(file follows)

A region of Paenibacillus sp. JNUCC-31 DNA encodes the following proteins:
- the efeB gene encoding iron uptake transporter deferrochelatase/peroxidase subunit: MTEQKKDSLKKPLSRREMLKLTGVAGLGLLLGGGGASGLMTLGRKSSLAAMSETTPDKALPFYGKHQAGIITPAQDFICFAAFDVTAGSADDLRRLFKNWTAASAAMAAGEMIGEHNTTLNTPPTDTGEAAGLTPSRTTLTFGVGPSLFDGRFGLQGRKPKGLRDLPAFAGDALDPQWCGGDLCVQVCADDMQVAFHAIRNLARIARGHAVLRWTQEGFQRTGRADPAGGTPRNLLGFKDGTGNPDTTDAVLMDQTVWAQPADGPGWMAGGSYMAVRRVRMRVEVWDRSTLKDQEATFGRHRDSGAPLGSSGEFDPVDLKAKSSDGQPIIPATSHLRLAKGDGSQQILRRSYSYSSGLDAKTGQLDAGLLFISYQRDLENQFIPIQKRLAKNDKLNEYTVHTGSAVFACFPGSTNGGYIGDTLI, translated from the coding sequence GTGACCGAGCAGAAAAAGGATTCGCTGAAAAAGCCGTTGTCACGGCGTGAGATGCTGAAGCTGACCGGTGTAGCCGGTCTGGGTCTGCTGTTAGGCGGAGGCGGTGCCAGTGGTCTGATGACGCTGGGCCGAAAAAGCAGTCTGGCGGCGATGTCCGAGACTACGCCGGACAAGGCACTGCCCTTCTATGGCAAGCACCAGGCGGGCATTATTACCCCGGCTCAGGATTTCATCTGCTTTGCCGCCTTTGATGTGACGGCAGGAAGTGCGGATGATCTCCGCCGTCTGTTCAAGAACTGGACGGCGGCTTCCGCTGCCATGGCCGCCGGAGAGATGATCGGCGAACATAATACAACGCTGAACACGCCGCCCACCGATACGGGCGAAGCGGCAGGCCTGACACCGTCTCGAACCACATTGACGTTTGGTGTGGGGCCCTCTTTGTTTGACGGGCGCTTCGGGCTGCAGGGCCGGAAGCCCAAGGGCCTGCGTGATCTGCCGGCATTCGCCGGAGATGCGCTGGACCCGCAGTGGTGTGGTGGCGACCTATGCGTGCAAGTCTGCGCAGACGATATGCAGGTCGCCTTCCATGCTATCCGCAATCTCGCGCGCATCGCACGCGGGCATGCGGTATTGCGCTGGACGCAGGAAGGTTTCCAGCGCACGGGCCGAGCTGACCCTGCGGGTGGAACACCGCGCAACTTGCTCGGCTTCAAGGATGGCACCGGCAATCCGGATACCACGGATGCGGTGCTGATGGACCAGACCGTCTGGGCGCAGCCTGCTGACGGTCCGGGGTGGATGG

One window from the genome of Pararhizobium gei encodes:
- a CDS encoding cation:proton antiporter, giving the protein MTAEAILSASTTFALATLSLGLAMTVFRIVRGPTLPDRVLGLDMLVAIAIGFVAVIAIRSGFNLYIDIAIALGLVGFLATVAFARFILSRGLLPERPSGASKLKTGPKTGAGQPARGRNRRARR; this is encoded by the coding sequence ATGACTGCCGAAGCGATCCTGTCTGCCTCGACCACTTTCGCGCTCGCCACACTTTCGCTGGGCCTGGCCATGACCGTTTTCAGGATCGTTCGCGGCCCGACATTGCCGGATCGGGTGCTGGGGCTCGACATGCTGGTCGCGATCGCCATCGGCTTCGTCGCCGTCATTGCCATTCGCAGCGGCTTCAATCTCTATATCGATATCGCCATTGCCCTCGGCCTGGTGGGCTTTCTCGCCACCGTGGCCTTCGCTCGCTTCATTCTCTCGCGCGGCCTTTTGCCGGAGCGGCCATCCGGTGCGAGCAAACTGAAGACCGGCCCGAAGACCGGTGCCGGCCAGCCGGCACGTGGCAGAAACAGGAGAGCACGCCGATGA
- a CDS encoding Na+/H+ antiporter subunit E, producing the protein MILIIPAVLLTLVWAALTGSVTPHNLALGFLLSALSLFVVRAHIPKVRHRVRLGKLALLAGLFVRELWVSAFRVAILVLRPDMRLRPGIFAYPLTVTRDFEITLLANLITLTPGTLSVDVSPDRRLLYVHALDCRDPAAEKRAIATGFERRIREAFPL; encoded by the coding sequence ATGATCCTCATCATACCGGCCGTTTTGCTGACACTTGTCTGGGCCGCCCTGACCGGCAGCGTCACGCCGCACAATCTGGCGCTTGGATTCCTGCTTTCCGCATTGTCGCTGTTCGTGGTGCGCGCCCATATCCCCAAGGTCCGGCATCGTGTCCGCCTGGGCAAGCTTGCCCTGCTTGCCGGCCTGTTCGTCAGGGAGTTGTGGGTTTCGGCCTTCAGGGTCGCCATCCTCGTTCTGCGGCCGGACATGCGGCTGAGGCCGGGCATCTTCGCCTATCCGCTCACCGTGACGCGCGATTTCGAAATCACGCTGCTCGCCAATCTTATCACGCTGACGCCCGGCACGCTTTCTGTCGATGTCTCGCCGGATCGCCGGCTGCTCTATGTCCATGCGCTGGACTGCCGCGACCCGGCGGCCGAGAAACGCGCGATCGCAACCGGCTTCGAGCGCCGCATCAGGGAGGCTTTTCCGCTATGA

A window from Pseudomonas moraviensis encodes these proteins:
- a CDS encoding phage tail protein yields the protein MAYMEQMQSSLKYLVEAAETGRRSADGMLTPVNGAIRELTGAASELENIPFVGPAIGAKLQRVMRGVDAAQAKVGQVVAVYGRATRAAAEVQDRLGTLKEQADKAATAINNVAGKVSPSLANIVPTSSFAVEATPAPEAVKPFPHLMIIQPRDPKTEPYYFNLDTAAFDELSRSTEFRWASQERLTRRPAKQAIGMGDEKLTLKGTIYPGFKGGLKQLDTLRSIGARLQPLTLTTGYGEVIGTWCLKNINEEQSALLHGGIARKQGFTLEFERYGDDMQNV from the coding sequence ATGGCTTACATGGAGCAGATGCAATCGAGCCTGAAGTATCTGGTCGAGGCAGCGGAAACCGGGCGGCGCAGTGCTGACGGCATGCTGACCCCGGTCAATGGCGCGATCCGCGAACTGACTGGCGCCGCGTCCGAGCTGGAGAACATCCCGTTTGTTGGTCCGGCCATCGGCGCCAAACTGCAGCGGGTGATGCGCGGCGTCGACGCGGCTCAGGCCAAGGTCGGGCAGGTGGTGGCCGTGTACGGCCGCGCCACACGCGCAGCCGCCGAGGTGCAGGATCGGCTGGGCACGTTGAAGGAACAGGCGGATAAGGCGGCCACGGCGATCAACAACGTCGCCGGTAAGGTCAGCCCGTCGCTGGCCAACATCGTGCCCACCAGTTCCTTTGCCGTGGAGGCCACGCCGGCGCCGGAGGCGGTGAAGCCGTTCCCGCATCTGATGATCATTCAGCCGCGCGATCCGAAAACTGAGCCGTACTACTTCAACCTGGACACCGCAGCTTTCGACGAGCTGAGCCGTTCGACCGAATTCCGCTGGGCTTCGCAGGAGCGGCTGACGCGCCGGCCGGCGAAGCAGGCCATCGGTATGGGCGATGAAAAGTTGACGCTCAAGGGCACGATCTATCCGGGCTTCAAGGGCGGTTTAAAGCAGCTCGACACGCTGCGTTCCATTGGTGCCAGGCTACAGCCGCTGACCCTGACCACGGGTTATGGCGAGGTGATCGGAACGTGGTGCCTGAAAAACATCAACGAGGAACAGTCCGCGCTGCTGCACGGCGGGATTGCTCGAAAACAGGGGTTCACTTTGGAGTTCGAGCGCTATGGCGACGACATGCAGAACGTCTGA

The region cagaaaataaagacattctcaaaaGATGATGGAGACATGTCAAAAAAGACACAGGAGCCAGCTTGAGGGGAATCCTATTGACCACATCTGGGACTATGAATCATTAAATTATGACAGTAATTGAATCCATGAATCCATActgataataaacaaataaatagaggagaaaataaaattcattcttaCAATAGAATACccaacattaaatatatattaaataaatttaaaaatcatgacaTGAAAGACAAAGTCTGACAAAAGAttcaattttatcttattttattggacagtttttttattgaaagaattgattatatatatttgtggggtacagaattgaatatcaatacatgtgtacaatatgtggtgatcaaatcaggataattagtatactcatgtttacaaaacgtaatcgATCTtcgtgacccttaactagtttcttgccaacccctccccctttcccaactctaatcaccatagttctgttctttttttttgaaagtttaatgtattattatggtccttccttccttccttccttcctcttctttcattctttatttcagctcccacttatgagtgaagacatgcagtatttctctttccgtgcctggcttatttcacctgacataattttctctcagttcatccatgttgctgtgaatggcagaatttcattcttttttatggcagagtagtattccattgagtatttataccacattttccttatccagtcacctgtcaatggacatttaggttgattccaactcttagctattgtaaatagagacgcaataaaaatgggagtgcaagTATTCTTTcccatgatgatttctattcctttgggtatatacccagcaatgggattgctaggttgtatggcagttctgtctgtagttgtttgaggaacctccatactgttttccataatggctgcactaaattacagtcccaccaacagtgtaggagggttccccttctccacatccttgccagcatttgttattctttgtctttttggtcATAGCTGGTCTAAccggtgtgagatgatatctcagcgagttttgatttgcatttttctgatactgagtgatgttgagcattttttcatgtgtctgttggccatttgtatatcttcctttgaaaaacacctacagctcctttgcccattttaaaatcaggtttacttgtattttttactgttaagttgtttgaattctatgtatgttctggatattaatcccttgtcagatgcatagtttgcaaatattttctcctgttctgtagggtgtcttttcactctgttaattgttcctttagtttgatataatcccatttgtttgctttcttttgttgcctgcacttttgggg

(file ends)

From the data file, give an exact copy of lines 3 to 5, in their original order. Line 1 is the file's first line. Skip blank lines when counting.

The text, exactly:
One window from the genome of Pararhizobium gei encodes:
- a CDS encoding cation:proton antiporter, giving the protein MTAEAILSASTTFALATLSLGLAMTVFRIVRGPTLPDRVLGLDMLVAIAIGFVAVIAIRSGFNLYIDIAIALGLVGFLATVAFARFILSRGLLPERPSGASKLKTGPKTGAGQPARGRNRRARR; this is encoded by the coding sequence ATGACTGCCGAAGCGATCCTGTCTGCCTCGACCACTTTCGCGCTCGCCACACTTTCGCTGGGCCTGGCCATGACCGTTTTCAGGATCGTTCGCGGCCCGACATTGCCGGATCGGGTGCTGGGGCTCGACATGCTGGTCGCGATCGCCATCGGCTTCGTCGCCGTCATTGCCATTCGCAGCGGCTTCAATCTCTATATCGATATCGCCATTGCCCTCGGCCTGGTGGGCTTTCTCGCCACCGTGGCCTTCGCTCGCTTCATTCTCTCGCGCGGCCTTTTGCCGGAGCGGCCATCCGGTGCGAGCAAACTGAAGACCGGCCCGAAGACCGGTGCCGGCCAGCCGGCACGTGGCAGAAACAGGAGAGCACGCCGATGA
- a CDS encoding Na+/H+ antiporter subunit E, producing the protein MILIIPAVLLTLVWAALTGSVTPHNLALGFLLSALSLFVVRAHIPKVRHRVRLGKLALLAGLFVRELWVSAFRVAILVLRPDMRLRPGIFAYPLTVTRDFEITLLANLITLTPGTLSVDVSPDRRLLYVHALDCRDPAAEKRAIATGFERRIREAFPL; encoded by the coding sequence ATGATCCTCATCATACCGGCCGTTTTGCTGACACTTGTCTGGGCCGCCCTGACCGGCAGCGTCACGCCGCACAATCTGGCGCTTGGATTCCTGCTTTCCGCATTGTCGCTGTTCGTGGTGCGCGCCCATATCCCCAAGGTCCGGCATCGTGTCCGCCTGGGCAAGCTTGCCCTGCTTGCCGGCCTGTTCGTCAGGGAGTTGTGGGTTTCGGCCTTCAGGGTCGCCATCCTCGTTCTGCGGCCGGACATGCGGCTGAGGCCGGGCATCTTCGCCTATCCGCTCACCGTGACGCGCGATTTCGAAATCACGCTGCTCGCCAATCTTATCACGCTGACGCCCGGCACGCTTTCTGTCGATGTCTCGCCGGATCGCCGGCTGCTCTATGTCCATGCGCTGGACTGCCGCGACCCGGCGGCCGAGAAACGCGCGATCGCAACCGGCTTCGAGCGCCGCATCAGGGAGGCTTTTCCGCTATGA